• Super. Another fanboy favorite, this homemade-superhero comedy stars Rainn Wilson as a dope who puts on a suit and transforms himself into The Crimson Bolt when his wife (Liv Tyler) dumps him for a drug dealer (Kevin Bacon). Ellen Page is the irony-spouting sidekick “Boltie.” Let me know when the mock superhero genre runs its course. (NY, LA)
  • Circo. This documentary about a circus traveling rural Mexico has been stirring up buzz on the festival circuit for a while now. Sometimes I think documentarians just sit around trying to come up with the most obscure subjects they can imagine. Sheep herders? Let’s go! A run-down Mexican circus? Let’s do it! Funny thing is, these things often turn out to be kind of fascinating. (NY. LA 4/8)
  • Hop. Because nothing says “Happy Easter” like a talking CGI bunny that craps jelly beans. (Wide)
  • Insidious. Haunted house horror from the writing-directing team behind Saw. Patrick Wilson and Rose Byrne star as a couple who move into a house beset by evil spirits. (Wide)
  • Cat Run. Paz Vega plays a high-priced escort in this action comedy about a couple of bumbling detectives who get in over their heads. How much do you want to bet Paz gets naked? I’m not sure I can even remember what she looks like with clothes on. She might just be the first celebrity breasts I’m bored of looking at. [Update: Turns out I meant Paz De La Huerta. I’m not quite tired of Ms. Vega’s celebrity breasts yet though I’m beginning to wonder if the name “Paz” means “She who will show her cans”] (Limited)
  • Queen to Play. Kevin Kline and Sandrine Bonnaire make romance in Corsica. She’s a married chess-playing chamber maid. He’s a surly American doctor. Sparks fly. (Limited)
  • Wrecked. Look for this thriller on VOD if you don’t live in NY or LA. Adrien Brody plays an injured man trapped in a car wreck with no memory of what happened. Not only must he try and free himself, eventually he must also confront the truth about who he really is (dun, dun, DUN!!!) (Limited)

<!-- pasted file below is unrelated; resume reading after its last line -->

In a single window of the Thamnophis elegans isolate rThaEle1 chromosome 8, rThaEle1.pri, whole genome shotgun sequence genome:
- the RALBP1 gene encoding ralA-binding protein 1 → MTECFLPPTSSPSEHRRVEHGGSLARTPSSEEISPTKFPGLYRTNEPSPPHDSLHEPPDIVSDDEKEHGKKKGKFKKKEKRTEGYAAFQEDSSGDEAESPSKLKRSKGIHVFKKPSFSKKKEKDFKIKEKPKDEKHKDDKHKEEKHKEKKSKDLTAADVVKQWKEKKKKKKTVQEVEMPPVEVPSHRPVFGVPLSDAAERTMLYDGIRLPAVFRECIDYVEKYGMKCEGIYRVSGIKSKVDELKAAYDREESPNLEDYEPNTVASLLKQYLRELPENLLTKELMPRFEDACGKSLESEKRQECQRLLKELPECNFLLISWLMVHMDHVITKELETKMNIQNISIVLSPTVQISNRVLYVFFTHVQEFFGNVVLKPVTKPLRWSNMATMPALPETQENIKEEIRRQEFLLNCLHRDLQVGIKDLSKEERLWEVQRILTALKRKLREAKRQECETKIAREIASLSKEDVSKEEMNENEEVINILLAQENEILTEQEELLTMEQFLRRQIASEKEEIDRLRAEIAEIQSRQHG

• The Last Godfather. Hyung Rae Shim directs Harvey Keitel as a Mafia godfather who has a half-Korean son. Comic gangster antics ensue as he trains the young man to be the next godfather. Oh, you crazy clash of cultures!
  • The Four Times. The official blurb for this one will either cause you to fill your pants with art house joy or make you run screaming for the familiar, action-packed safety of the multiplex: “An idyllic village in Italy’s mountainous region of Calabria is the setting for Le Quattro Volte, an exquisitely filmed take on the cycles of life. Structured in four parts, per its title, it opens with a shepherd tending his herd of goats, then shifts focus to one goat in particular, the tree under which he seeks shelter, and the industrialized fate of that plant…”  (NY 3/30)

One Response to “Weekend Forecast: F-F-Foolin’”

  1. Because nothing says “Happy Easter” like a talking CGI bunny that craps jelly beans.

    LOL, this should be the official soundbyte for this movie.

    I like James Marsden. I’m sorry to see him involved in this.